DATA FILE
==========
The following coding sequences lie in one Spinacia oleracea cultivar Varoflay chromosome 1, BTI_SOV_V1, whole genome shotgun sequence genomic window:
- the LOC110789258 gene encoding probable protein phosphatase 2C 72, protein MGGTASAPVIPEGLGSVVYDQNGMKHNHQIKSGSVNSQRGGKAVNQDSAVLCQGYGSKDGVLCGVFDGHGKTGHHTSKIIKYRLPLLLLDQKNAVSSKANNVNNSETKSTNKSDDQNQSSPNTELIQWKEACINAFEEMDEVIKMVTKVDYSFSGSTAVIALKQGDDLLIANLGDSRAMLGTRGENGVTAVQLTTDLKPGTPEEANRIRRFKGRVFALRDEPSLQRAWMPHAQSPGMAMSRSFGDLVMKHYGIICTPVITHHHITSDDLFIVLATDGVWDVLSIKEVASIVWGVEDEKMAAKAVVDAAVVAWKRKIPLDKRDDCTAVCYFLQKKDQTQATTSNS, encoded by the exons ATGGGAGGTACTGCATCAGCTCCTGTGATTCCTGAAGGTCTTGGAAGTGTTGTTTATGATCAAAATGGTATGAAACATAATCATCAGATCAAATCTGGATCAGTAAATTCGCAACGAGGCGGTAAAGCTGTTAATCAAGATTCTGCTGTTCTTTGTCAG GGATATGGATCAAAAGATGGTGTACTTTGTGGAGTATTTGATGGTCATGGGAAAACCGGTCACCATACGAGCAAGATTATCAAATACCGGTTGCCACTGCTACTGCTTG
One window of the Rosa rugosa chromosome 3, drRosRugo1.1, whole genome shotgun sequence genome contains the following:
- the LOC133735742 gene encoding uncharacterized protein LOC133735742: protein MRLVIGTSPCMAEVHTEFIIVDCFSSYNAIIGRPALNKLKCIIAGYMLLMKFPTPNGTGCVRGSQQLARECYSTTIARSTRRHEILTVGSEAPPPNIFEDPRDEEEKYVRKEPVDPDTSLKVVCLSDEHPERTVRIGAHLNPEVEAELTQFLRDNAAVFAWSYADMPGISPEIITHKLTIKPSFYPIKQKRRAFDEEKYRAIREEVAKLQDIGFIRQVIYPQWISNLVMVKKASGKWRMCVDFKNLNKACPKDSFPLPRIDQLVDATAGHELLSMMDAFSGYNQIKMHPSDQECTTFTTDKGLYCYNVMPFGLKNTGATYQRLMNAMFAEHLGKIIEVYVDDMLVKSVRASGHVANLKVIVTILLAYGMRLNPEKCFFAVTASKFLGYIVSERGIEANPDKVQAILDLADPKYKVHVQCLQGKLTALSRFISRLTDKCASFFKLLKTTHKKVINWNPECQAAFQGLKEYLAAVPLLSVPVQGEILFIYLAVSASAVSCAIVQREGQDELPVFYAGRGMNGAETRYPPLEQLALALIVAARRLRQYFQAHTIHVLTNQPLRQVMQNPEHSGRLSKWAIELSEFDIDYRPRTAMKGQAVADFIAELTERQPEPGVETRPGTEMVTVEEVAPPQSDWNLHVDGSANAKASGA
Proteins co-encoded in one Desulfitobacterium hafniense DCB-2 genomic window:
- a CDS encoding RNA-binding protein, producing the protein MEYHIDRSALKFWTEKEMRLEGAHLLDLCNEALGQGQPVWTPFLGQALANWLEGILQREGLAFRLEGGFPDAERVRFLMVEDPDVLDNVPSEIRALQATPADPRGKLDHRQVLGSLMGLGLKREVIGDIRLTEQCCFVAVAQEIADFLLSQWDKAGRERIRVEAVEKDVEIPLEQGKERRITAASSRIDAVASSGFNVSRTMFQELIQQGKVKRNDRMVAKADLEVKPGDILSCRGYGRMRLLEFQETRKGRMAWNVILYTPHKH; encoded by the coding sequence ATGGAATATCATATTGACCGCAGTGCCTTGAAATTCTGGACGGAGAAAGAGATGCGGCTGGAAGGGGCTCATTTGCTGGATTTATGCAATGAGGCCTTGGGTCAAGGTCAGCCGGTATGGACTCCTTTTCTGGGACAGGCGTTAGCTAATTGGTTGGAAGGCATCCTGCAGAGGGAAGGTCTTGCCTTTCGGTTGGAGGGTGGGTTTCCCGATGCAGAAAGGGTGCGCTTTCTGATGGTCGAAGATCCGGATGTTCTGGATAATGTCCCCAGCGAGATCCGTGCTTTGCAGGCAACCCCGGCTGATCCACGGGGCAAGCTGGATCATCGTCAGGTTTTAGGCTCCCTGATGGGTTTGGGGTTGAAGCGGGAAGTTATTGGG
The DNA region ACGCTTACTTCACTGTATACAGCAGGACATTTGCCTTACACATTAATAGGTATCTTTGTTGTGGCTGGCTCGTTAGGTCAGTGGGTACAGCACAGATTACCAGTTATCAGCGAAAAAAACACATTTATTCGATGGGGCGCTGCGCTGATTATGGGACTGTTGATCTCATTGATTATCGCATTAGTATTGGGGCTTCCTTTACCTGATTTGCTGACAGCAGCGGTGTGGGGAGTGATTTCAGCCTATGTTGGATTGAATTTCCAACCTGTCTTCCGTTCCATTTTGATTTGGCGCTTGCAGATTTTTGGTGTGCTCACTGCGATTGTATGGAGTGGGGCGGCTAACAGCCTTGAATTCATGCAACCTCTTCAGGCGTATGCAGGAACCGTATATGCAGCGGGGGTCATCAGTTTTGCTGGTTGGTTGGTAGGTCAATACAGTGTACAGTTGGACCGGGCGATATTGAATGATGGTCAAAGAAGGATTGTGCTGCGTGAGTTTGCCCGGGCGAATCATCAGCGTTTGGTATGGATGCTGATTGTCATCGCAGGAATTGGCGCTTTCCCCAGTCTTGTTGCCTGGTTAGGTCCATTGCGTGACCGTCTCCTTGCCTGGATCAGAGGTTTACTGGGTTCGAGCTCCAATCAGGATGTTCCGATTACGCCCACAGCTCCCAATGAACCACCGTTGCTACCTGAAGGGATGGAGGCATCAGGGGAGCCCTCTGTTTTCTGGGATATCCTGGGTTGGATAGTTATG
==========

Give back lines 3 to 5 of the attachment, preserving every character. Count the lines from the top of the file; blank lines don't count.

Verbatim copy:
One window of the Rosa rugosa chromosome 3, drRosRugo1.1, whole genome shotgun sequence genome contains the following:
- the LOC133735742 gene encoding uncharacterized protein LOC133735742: protein MRLVIGTSPCMAEVHTEFIIVDCFSSYNAIIGRPALNKLKCIIAGYMLLMKFPTPNGTGCVRGSQQLARECYSTTIARSTRRHEILTVGSEAPPPNIFEDPRDEEEKYVRKEPVDPDTSLKVVCLSDEHPERTVRIGAHLNPEVEAELTQFLRDNAAVFAWSYADMPGISPEIITHKLTIKPSFYPIKQKRRAFDEEKYRAIREEVAKLQDIGFIRQVIYPQWISNLVMVKKASGKWRMCVDFKNLNKACPKDSFPLPRIDQLVDATAGHELLSMMDAFSGYNQIKMHPSDQECTTFTTDKGLYCYNVMPFGLKNTGATYQRLMNAMFAEHLGKIIEVYVDDMLVKSVRASGHVANLKVIVTILLAYGMRLNPEKCFFAVTASKFLGYIVSERGIEANPDKVQAILDLADPKYKVHVQCLQGKLTALSRFISRLTDKCASFFKLLKTTHKKVINWNPECQAAFQGLKEYLAAVPLLSVPVQGEILFIYLAVSASAVSCAIVQREGQDELPVFYAGRGMNGAETRYPPLEQLALALIVAARRLRQYFQAHTIHVLTNQPLRQVMQNPEHSGRLSKWAIELSEFDIDYRPRTAMKGQAVADFIAELTERQPEPGVETRPGTEMVTVEEVAPPQSDWNLHVDGSANAKASGA
Proteins co-encoded in one Desulfitobacterium hafniense DCB-2 genomic window: